# ENBIS: European Network for Business and Industrial Statistics

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## ENBIS-13 in Ankara

*15 – 19 September 2013*Abstract submission: 5 February – 5 June 2013

### Phase-I Analysis of Time-Dependent Counts with Missing Observations

*17 September 2013, 16:15 – 16:35*

#### Abstract

- Submitted by
- Christian Weiß
- Authors
- Christian Weiß (Darmstadt University of Technology, Department of Mathematics, Darmstadt), Murat Caner Testik (Hacettepe University, Industrial Engineering Department, Ankara)
- Abstract
- During a Phase I analysis, the available in-control data is used to estimate the required model parameters, which, in turn, are used for control chart design. If we are concerned with serially independent attributes data stemming from a Poisson or binomial distribution, then parameter estimation is essentially based on the sample mean. Assume now that the Phase I data is incomplete, either because some observations were missing or invalid right from the beginning, or because some observations had to be excluded during the Phase I analysis since they were identified as outliers. Then the estimation has to be done from the incomplete data, which is a simple task in the case of independence, because then, the estimates are computed from the reduced data set in the same way as from the full data set (e.g., still based on the mean in the above attributes cases).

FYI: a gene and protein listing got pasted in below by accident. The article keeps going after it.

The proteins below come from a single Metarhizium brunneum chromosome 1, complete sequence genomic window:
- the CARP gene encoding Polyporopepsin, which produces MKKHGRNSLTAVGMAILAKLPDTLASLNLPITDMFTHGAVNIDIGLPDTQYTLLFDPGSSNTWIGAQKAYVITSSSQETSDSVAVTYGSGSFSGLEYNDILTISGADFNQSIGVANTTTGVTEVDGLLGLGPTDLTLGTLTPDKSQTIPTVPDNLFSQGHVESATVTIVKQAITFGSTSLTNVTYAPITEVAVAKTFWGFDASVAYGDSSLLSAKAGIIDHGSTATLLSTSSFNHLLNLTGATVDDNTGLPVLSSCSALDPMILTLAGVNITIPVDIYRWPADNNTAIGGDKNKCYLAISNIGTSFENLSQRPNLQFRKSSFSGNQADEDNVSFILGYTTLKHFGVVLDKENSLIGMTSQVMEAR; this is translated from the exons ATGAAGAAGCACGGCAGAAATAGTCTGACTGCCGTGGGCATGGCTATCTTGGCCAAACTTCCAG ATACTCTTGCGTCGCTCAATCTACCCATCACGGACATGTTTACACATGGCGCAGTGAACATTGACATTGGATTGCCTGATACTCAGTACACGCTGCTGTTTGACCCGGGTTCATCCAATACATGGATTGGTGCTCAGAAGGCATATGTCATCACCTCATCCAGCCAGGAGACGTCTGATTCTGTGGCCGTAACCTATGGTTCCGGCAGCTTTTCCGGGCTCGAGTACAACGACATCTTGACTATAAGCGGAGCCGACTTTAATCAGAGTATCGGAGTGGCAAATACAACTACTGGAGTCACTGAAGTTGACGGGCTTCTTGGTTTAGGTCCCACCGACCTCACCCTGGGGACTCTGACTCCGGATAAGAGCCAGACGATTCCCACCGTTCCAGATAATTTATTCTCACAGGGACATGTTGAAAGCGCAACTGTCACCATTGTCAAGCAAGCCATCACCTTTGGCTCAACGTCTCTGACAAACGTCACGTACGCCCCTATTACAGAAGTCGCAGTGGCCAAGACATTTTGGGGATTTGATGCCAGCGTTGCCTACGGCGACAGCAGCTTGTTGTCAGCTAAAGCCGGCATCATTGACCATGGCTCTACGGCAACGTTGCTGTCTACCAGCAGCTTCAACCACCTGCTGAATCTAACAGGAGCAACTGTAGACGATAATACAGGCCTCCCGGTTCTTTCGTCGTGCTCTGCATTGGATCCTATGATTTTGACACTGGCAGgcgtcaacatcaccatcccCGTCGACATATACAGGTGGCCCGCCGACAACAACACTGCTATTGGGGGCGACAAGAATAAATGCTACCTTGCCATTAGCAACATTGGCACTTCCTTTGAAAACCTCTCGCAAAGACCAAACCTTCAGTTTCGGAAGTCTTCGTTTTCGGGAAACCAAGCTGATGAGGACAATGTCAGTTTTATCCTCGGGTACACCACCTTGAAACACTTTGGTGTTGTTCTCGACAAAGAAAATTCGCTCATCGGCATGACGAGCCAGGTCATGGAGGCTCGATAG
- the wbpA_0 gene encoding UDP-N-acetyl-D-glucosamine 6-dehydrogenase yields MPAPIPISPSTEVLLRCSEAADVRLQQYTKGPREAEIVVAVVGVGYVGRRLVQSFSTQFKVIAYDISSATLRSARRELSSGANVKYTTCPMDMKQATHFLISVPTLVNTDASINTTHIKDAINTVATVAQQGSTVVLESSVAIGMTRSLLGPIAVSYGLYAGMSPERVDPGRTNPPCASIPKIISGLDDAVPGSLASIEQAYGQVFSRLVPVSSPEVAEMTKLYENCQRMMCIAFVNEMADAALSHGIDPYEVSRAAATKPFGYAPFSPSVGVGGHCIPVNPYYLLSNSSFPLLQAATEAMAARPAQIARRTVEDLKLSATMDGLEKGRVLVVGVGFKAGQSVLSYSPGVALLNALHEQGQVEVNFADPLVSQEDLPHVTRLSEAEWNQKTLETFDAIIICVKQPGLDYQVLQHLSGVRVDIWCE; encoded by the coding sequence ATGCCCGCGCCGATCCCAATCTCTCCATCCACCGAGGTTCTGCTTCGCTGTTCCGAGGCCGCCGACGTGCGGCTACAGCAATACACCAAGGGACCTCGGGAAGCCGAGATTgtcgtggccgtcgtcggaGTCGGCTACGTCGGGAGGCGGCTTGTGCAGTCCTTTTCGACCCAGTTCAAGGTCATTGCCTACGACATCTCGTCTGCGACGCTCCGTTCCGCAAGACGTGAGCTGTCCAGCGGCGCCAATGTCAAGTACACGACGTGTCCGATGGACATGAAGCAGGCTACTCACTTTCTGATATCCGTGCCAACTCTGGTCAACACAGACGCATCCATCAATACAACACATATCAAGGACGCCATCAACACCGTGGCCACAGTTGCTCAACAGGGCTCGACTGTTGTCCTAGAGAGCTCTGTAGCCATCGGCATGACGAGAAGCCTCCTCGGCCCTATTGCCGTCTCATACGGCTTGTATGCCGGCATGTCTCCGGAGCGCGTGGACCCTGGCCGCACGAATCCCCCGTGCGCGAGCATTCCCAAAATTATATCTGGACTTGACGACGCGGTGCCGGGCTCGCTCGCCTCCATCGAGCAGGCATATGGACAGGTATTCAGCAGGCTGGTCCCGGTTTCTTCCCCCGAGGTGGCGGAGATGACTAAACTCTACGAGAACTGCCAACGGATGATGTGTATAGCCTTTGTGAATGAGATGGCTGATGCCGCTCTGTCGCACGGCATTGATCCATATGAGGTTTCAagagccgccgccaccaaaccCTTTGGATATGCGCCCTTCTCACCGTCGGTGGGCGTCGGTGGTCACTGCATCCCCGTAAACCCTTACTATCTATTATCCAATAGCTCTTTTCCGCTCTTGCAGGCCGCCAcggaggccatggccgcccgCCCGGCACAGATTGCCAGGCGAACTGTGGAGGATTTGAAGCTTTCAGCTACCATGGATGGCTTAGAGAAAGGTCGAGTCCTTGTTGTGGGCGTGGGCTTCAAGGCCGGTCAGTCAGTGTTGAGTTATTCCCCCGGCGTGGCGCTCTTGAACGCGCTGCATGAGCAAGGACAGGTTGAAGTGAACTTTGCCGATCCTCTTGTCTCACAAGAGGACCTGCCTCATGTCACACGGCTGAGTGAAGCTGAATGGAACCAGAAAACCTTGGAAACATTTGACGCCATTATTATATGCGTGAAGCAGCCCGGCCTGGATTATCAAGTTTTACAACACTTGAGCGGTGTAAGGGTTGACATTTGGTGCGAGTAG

If the in-control data are assumed to stem from a time-dependent (though stationary) process, then missing observations severely affect the process of parameter estimation. We consider the case of a Poisson INAR(1) process and a binomial AR(1) process, where the monitored attributes have a first order autoregressive dependence structure. We describe approaches of how to estimate the model parameters in the case of missing observations, and we analyze the performance of these estimators in simulation experiments. Then the ARL performance of some control charts based on such estimated parameters is investigated, also in the case when outliers are not removed from the Phase I data. A real-data example is considered for illustrative purposes.